On his sixteenth birthday the boy gets a horse as a present. All of the people in the village say, "Oh, how wonderful!" 
The Zen master says, "We'll see." 
One day, the boy is riding and gets thrown off the horse and hurts his leg. He's no longer able to walk, so all of the villagers say, "How terrible!" 
The Zen master says, "We'll see." 
Some time passes and the village goes to war. All of the other young men get sent off to fight, but this boy can't fight because his leg is messed up. All of the villagers say, "How wonderful!" 
The Zen master says, "We'll see."

It is literally impossible to attend an ICT4D  forum, workshop, or webinar these days without a  session on blockchain. The session typically begins with a reminder that blockchain goes beyond Bitcoin, that the underlying general distributed ledger (or GDL) technology has a wide range of properties, that this technology is ideal for various development issues, and that it can be truly transformational. The sessions are always well attended and there is a real feeling among development practitioners that they will miss out if they do not have a blockchain pilot in the works for 2018.  

Currently, I am working on a financial sector transformation project for USAID in Ukraine. We have had numerous discussions with the Central Bank on the topic and relevant ways to use the technology. Below is a copy of a slide I often use.  

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There are dozens of similar slides being presented by others. In addition to slideware for development gatherings, companies large and small are developing bespoke blockchain-based applications to address a range of issues. Among the most common are: agricultural product traceability, land title reform and compartmentalized access to identification information. As expected, near-term applications of blockchain technology are concentrated at the institutional level--focusing on business to business level transactions.  While many of these pilots show promise, the potential cost savings and technical advantages thus far have been limited.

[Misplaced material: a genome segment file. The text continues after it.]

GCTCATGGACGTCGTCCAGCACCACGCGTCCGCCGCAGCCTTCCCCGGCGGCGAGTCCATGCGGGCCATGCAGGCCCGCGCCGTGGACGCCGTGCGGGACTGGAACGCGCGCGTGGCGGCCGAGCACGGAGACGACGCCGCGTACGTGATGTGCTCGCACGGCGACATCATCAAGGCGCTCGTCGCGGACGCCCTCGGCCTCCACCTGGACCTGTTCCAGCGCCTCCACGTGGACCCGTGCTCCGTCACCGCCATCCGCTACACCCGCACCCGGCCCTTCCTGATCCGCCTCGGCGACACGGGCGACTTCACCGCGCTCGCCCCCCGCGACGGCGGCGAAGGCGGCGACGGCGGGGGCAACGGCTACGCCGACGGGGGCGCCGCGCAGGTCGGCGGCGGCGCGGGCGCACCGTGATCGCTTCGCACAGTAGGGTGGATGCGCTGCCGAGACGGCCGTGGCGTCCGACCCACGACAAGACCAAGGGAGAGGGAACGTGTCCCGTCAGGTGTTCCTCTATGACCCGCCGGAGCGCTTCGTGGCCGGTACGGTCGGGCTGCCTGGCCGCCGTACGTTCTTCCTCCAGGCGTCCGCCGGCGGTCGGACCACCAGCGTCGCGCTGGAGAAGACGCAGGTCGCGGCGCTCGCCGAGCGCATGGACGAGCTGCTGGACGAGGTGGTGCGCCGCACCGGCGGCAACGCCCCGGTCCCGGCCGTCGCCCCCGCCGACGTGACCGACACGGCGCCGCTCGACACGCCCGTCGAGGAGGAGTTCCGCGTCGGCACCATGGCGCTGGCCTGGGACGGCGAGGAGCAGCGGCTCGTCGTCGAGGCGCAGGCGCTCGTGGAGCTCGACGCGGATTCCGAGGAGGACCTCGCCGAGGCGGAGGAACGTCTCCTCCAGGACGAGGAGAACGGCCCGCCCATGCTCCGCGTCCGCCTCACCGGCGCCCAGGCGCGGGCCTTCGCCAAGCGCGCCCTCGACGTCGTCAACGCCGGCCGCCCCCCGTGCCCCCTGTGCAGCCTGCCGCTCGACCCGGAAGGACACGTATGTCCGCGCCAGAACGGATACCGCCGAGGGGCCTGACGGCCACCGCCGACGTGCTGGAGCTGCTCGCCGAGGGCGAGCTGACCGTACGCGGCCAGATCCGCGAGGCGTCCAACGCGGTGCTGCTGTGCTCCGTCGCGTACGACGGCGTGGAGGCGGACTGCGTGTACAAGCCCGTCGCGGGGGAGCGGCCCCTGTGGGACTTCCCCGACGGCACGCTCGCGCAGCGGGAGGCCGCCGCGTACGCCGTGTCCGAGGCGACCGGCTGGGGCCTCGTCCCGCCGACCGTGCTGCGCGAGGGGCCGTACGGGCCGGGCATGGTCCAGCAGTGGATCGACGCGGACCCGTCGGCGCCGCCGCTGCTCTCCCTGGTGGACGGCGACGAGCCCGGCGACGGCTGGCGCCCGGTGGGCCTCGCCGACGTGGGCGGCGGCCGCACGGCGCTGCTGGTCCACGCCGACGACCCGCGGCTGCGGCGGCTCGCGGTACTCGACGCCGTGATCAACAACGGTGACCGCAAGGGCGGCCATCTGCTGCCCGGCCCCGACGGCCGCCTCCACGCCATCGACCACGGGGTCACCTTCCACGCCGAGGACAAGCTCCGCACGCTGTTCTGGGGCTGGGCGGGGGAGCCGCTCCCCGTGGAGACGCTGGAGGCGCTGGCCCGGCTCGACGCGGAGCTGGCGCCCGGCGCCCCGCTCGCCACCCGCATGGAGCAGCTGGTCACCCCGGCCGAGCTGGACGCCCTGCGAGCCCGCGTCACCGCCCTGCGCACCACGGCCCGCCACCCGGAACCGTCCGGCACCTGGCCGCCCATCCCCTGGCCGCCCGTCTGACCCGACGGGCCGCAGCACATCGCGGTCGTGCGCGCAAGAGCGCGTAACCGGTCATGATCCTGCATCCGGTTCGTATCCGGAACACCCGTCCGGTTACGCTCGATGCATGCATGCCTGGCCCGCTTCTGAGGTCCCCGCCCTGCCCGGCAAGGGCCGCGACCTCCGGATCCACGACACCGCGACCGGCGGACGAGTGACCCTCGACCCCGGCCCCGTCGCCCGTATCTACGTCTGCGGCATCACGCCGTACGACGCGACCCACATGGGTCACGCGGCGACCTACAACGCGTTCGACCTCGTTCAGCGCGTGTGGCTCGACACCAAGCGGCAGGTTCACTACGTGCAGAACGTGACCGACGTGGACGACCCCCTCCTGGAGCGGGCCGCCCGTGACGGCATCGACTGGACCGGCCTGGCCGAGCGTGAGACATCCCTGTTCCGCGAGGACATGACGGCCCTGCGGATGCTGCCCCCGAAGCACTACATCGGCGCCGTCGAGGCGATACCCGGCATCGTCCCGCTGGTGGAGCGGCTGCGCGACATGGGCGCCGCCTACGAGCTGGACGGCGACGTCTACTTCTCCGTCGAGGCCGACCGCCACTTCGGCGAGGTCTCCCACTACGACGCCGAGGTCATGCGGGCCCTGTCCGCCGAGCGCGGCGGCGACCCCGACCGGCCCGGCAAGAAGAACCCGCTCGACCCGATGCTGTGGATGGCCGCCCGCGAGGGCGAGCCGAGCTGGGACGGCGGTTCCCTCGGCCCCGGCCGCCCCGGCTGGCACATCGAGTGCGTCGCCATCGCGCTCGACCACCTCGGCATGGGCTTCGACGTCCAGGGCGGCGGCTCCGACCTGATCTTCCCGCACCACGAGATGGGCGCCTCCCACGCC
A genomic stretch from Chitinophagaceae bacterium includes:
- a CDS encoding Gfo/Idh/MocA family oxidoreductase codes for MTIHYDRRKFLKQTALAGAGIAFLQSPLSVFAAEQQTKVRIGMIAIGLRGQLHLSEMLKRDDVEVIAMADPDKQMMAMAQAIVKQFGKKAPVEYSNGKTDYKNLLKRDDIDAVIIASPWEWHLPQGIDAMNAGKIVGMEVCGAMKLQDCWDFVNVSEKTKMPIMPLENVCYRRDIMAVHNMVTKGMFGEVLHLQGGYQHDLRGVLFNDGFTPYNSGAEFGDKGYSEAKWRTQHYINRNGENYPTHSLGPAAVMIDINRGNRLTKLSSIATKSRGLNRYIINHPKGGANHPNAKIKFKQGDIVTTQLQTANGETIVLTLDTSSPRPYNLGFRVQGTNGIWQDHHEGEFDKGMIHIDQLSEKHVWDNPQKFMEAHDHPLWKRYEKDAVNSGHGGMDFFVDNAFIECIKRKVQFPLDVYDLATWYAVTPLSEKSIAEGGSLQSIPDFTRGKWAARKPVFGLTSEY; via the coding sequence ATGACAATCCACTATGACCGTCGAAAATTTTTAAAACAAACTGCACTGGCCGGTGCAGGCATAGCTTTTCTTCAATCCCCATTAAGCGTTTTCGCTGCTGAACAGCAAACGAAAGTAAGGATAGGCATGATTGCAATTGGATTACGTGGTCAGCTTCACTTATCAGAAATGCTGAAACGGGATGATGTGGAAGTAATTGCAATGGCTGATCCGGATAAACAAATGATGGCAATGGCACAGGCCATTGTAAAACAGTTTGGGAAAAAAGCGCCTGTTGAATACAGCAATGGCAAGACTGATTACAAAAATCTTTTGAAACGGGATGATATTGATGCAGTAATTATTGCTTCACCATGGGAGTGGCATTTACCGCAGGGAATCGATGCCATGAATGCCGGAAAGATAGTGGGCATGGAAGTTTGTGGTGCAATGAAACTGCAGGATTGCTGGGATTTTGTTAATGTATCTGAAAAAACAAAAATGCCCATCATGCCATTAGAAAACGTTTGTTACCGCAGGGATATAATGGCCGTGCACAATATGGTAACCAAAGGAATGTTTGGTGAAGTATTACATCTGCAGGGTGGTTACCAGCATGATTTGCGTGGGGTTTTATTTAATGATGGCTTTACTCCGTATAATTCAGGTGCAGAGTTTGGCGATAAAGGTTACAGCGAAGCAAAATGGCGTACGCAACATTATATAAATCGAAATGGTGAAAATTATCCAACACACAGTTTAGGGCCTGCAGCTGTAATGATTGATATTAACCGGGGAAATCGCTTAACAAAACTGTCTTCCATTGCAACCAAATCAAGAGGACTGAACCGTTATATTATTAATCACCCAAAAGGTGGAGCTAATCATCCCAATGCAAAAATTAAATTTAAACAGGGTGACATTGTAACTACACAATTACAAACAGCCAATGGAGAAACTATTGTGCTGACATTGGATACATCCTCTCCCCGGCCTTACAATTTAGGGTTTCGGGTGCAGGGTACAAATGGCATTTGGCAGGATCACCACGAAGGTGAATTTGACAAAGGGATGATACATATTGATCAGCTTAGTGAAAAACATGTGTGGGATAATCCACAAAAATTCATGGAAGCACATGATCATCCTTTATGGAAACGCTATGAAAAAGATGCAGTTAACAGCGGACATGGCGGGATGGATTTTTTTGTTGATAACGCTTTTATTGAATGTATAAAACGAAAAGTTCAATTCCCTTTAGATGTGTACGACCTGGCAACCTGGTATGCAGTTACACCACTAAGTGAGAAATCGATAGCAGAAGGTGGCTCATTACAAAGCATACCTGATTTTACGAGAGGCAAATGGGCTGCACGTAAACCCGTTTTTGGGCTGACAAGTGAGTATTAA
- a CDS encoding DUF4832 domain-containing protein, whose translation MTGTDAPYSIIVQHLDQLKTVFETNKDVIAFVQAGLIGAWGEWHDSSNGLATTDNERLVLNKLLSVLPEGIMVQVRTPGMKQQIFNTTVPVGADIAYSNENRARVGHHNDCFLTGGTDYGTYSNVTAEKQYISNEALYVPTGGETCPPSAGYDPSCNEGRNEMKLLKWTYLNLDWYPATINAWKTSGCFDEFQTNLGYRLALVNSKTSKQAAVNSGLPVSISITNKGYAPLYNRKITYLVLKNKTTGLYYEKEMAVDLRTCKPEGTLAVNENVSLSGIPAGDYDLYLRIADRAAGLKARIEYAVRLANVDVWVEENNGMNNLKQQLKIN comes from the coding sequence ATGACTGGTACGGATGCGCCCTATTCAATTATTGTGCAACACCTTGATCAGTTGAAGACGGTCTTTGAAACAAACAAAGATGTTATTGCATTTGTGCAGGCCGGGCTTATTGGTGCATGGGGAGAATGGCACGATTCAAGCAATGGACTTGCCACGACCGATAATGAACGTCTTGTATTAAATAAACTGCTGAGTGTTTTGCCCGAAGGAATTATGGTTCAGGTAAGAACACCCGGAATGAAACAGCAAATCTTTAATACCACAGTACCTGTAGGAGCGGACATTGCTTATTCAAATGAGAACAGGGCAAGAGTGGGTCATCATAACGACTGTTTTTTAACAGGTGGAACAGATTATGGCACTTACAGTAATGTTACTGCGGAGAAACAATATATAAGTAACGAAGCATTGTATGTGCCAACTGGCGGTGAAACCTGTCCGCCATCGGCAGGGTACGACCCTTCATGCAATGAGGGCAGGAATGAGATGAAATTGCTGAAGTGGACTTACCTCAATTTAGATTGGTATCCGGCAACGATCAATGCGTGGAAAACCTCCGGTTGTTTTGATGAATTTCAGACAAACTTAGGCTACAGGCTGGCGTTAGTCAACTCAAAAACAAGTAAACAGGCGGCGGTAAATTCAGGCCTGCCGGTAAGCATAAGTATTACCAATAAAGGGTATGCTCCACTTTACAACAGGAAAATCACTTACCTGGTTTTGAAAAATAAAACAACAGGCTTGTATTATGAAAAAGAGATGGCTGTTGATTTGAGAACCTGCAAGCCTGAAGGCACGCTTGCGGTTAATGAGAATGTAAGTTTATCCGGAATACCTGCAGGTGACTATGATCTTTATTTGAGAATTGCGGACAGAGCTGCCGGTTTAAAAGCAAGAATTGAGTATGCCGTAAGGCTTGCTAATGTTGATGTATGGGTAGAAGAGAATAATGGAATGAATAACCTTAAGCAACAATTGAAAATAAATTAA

Key questions that we as development practitioners need to ask before scarce project resources are devoted to blockchain include:

  • Is blockchain really better than existing platforms and frameworks? Why and how?

  • What should or can be done to overcome regulatory barriers and current lack of standards?

Additionally, program implementing partners should regularly recite the classic mantra that has applied to every ICT solution to touch the sector since the early 1990s: No technology is a panacea for chronic development challenges.  You will always have to address:

  • Connectivity
  • Access to devices

  • Technical sophistication of beneficiaries

  • Registration mechanisms

  • KYC requirements

We are all familiar with the dramatic impact that mobile communications and the near ubiquitous access to communications technology has had on development. But we would also do well to remember the unpredictable and uneven ways in which this impact took shape. Will blockchain have a similar impact on development? In the words of the Zen Master, we’ll see.